We're all time travelers, really. The thing is that we only move in one direction, and--in real time--very slowly at that.
If you fancy the idea of zipping forward in time to see if electric cars really take off, you'll need some kind of Time Machine.
Guess what? My favorite English musician, Thomas Dolby, has just the thing: 'The Time Capsule'.
I jumped into my all-electric Tesla Roadster to catch up with Dolby on his U.S. tour, to see if I could hitch up the time capsule and take it away.
It turns out that the steampunk-inspired Time Capsule isn't quite what I'd hoped.
But Dolby himself turned out to be a lot more aware of electric cars than you might have guessed. In fact, he's an old master on the topic.
Thomas Dolby: My wife is a bit of an eco-nut, and when we were living in Los Angeles in the late Eighties, we started to look around. A good friend of mine had a few electric conversions, and in 1990 we acquired a converted Ford Escort with 14 batteries in it.
We drove it as our second car for about four years. It performed well, though it'd slow down on hills a bit and occasionally pop a fuse. But we felt pretty smug!
How was life in LA with an electric car back then?
TD: It was considered quite geeky; LA is fairly materialistic. With all that valet parking, there's always that moment where you've been to some 'event' and everyone is dressed up and comes outside to get their car at the same time.
If your car is the first to pull up and you know it's not as swanky as the guy's standing next to you, you get these sort of butterflies in your stomach.
But we bypassed all that because ours would drive up and would be completely silent, and a rather confused looking valet would get out not knowing quite whether he should turn it off or not!
Invariably it'd take him 10 minutes to figure out even how to start it up.
It sounds like you enjoyed the eco benefits; did friends and family appreciate it?
TD: I think we probably influenced a few people.
Back in the U.K., were you able to carry on with the eco lifestyle?
TD: When we came back to live in the U.K., I needed a recording studio, but it had to be powered from renewable energy--so that's what we did. My studio is housed in a lifeboat moored at the back of my house called the 'Nutmeg of Consolation'.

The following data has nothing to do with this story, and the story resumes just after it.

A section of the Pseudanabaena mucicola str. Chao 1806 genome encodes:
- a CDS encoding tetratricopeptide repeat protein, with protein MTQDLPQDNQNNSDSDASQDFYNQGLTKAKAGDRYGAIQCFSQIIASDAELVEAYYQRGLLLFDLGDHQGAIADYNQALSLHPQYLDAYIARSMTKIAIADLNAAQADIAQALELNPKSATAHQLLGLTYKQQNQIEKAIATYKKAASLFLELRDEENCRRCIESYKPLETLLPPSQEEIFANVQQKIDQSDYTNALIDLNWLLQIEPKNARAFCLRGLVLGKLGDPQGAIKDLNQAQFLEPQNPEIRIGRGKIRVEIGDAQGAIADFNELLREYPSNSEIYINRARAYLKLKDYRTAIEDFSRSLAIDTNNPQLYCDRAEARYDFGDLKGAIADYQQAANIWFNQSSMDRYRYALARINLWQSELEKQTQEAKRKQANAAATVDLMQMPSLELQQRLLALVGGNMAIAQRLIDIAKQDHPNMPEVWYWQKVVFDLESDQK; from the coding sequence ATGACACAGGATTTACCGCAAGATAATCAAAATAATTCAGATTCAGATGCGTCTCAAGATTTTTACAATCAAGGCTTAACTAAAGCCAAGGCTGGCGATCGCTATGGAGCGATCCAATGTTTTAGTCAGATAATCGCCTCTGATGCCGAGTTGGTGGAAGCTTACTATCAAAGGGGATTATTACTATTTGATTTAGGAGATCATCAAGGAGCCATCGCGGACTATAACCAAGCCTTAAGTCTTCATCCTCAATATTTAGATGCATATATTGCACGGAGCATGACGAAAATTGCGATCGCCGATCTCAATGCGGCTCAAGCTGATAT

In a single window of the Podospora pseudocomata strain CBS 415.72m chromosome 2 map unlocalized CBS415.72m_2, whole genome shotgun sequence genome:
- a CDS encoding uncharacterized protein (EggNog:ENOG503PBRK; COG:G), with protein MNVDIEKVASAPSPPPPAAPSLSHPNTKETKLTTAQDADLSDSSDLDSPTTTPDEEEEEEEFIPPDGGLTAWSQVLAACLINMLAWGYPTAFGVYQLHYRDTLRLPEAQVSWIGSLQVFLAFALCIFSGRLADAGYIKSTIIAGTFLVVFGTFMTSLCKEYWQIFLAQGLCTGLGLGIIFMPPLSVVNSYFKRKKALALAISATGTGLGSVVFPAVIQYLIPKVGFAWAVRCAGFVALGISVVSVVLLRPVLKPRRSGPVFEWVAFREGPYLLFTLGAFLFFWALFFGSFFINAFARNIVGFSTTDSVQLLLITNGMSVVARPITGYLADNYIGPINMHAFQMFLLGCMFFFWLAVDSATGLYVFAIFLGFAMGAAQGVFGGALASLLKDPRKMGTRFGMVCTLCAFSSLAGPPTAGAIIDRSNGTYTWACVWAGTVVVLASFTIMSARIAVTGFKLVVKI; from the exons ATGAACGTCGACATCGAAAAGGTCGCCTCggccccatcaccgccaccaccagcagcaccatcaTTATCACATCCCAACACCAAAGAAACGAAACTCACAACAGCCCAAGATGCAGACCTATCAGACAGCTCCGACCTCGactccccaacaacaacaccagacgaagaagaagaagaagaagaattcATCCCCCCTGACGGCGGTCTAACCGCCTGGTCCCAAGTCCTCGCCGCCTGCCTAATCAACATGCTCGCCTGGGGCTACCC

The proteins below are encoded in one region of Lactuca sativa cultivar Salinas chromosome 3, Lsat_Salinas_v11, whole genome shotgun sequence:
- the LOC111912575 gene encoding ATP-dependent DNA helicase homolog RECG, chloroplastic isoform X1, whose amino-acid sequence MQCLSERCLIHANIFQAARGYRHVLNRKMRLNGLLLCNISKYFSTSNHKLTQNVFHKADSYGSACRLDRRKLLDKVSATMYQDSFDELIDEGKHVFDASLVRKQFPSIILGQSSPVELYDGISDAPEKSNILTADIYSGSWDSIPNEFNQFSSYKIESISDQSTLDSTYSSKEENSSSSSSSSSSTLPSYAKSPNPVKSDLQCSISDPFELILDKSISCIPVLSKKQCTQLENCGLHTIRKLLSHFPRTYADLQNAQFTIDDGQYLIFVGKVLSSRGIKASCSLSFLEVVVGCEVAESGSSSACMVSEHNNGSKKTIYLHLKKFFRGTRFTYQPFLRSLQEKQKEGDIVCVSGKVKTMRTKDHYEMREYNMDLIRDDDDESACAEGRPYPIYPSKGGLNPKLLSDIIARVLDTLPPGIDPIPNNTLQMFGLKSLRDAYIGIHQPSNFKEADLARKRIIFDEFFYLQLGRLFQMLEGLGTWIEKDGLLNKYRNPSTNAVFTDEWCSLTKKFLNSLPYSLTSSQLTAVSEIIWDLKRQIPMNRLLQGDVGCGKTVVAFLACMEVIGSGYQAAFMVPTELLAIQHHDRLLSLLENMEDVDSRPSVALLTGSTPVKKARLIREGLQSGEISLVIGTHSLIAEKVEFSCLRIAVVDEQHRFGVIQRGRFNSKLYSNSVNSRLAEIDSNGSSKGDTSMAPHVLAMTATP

We have solar panels and a wind turbine on the roof powering the laptops that I use. We have a Toyota Prius hybrid as our family car, which really suits our needs.
Unfortunately Dolby's Time Capsule couldn't give me a glimpse into the future, but it does house a cool video recording suite that--with the help of Laura, the Time Capsule operator--allows visitors to record 30-second video messages.
Tesla Roadster, Laura, musician Thomas Dolby, Pandora - March 2012
Tesla Roadster, Laura, musician Thomas Dolby, Pandora - March 2012Enlarge Photo
Those messages will be compiled into a video and placed in a time capsule for 1,000 years.
Whomever or whatever inhabits the earth by then will be able to hear the thoughts and feelings of the race that inhabited it that long ago.
After the gig, Dolby took a run in the Tesla to see how it compared to his 1990s Escort.
TD: It's not much like the old Ford Escort. That car didn't do 0 to 60 mph in under 4 seconds!
There are a few more dates on Dolby's tour; catch up with one of them to record your message to the future.
Select messages will appear on Time Capsule TV. I recorded mine, but that message is between me and the future.
Michael Thwaite is an electric-vehicle advocate who lives in New Jersey and works in information technology. He also runs the Tesla Motors Club. When he was 12 years old, he hoped that when he grew up, we'd all be driving electric cars. More than 30 years later, they're finally here.